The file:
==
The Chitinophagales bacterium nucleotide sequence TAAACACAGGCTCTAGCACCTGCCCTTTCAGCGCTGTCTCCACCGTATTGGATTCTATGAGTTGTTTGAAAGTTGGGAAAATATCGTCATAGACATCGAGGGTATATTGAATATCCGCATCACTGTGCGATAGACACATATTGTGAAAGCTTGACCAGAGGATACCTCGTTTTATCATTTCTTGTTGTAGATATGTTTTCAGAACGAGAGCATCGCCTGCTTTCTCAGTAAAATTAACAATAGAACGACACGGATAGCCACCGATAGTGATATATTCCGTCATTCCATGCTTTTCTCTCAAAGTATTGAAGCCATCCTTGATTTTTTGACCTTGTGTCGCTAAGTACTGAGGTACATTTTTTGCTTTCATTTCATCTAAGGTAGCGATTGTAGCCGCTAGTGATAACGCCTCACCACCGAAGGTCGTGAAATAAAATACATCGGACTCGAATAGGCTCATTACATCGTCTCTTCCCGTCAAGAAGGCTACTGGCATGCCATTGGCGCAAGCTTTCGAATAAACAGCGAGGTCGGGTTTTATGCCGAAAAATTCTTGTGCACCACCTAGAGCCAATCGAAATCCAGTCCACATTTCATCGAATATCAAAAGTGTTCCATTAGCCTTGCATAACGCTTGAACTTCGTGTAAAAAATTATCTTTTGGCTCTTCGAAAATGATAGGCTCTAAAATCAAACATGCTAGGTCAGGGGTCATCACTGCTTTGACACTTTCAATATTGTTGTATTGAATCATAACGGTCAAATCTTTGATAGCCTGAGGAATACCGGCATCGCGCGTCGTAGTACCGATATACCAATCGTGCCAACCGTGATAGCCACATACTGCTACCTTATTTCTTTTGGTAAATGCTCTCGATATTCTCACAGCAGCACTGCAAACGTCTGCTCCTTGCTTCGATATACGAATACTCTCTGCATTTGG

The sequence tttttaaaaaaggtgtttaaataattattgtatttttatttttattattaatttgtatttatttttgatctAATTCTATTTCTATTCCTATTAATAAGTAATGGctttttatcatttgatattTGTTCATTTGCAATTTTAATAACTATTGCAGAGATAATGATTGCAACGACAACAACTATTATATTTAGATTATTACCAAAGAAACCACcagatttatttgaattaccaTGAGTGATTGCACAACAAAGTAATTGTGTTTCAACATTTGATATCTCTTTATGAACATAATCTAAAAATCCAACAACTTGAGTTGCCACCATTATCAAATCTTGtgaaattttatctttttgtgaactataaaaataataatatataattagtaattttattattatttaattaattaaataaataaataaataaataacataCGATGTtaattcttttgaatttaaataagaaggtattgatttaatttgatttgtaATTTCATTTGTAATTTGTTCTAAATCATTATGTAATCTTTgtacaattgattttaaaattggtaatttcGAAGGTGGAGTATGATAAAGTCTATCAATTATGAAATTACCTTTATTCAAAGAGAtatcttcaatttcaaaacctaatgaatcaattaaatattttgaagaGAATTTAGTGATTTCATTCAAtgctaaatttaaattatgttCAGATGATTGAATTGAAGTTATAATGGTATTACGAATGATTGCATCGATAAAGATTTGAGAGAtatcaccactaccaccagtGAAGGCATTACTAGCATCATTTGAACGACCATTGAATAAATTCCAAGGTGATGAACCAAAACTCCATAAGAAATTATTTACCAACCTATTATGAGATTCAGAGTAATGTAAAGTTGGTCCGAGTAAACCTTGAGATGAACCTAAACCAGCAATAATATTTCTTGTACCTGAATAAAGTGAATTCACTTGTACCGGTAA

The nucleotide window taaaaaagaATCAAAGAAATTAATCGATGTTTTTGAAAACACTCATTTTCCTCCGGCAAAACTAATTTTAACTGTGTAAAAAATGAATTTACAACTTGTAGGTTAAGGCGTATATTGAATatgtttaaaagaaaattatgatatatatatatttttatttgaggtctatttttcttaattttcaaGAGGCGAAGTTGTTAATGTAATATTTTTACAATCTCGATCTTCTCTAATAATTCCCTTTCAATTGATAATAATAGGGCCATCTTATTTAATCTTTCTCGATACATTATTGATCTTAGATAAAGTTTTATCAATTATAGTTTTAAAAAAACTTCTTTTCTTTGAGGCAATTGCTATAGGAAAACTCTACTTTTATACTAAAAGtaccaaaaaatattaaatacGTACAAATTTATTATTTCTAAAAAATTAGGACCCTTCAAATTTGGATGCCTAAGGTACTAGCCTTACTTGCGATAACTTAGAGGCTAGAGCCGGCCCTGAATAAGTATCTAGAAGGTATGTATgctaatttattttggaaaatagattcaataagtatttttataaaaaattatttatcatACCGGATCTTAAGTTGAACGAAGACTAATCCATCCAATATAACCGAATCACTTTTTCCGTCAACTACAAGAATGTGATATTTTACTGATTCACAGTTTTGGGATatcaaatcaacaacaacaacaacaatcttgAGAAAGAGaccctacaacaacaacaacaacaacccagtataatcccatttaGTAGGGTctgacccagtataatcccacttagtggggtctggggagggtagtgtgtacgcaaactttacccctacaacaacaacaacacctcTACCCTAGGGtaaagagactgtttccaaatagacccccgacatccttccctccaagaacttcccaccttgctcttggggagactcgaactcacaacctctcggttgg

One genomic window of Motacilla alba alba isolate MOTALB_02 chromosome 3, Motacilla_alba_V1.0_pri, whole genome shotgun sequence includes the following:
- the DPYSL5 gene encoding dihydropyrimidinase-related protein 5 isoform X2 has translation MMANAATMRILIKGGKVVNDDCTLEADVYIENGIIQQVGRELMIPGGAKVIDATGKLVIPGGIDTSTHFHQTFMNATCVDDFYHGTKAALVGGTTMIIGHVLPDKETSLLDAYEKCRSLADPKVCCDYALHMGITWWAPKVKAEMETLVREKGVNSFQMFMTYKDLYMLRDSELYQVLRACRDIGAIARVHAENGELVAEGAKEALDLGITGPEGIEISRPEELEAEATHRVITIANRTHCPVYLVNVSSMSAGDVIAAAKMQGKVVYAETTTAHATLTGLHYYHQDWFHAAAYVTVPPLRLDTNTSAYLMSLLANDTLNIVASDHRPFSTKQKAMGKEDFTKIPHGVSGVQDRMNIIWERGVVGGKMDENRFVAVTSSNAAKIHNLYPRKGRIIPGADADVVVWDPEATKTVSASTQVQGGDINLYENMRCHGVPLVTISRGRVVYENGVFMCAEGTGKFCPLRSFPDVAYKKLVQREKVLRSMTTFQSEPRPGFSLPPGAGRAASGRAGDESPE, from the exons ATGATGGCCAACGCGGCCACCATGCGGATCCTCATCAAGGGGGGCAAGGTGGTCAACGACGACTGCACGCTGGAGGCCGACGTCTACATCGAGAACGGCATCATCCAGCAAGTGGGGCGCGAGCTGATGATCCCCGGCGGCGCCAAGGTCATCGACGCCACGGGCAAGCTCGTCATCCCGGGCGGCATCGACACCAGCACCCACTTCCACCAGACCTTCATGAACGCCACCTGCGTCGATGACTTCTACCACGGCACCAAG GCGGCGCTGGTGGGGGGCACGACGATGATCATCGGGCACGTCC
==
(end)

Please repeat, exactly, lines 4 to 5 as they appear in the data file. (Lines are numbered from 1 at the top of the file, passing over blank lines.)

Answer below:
One genomic window of Motacilla alba alba isolate MOTALB_02 chromosome 3, Motacilla_alba_V1.0_pri, whole genome shotgun sequence includes the following:
- the DPYSL5 gene encoding dihydropyrimidinase-related protein 5 isoform X2 has translation MMANAATMRILIKGGKVVNDDCTLEADVYIENGIIQQVGRELMIPGGAKVIDATGKLVIPGGIDTSTHFHQTFMNATCVDDFYHGTKAALVGGTTMIIGHVLPDKETSLLDAYEKCRSLADPKVCCDYALHMGITWWAPKVKAEMETLVREKGVNSFQMFMTYKDLYMLRDSELYQVLRACRDIGAIARVHAENGELVAEGAKEALDLGITGPEGIEISRPEELEAEATHRVITIANRTHCPVYLVNVSSMSAGDVIAAAKMQGKVVYAETTTAHATLTGLHYYHQDWFHAAAYVTVPPLRLDTNTSAYLMSLLANDTLNIVASDHRPFSTKQKAMGKEDFTKIPHGVSGVQDRMNIIWERGVVGGKMDENRFVAVTSSNAAKIHNLYPRKGRIIPGADADVVVWDPEATKTVSASTQVQGGDINLYENMRCHGVPLVTISRGRVVYENGVFMCAEGTGKFCPLRSFPDVAYKKLVQREKVLRSMTTFQSEPRPGFSLPPGAGRAASGRAGDESPE, from the exons ATGATGGCCAACGCGGCCACCATGCGGATCCTCATCAAGGGGGGCAAGGTGGTCAACGACGACTGCACGCTGGAGGCCGACGTCTACATCGAGAACGGCATCATCCAGCAAGTGGGGCGCGAGCTGATGATCCCCGGCGGCGCCAAGGTCATCGACGCCACGGGCAAGCTCGTCATCCCGGGCGGCATCGACACCAGCACCCACTTCCACCAGACCTTCATGAACGCCACCTGCGTCGATGACTTCTACCACGGCACCAAG GCGGCGCTGGTGGGGGGCACGACGATGATCATCGGGCACGTCC